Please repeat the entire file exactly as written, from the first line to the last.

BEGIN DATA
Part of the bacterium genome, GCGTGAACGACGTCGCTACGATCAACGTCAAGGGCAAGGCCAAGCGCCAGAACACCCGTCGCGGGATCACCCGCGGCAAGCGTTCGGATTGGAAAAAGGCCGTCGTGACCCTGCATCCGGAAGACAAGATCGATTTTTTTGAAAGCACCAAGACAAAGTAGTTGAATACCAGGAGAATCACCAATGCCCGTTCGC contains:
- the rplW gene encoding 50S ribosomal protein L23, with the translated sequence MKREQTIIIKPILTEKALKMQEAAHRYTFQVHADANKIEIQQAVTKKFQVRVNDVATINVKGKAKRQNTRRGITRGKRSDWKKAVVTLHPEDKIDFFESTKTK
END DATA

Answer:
Part of the bacterium genome, GCGTGAACGACGTCGCTACGATCAACGTCAAGGGCAAGGCCAAGCGCCAGAACACCCGTCGCGGGATCACCCGCGGCAAGCGTTCGGATTGGAAAAAGGCCGTCGTGACCCTGCATCCGGAAGACAAGATCGATTTTTTTGAAAGCACCAAGACAAAGTAGTTGAATACCAGGAGAATCACCAATGCCCGTTCGC contains:
- the rplW gene encoding 50S ribosomal protein L23, with the translated sequence MKREQTIIIKPILTEKALKMQEAAHRYTFQVHADANKIEIQQAVTKKFQVRVNDVATINVKGKAKRQNTRRGITRGKRSDWKKAVVTLHPEDKIDFFESTKTK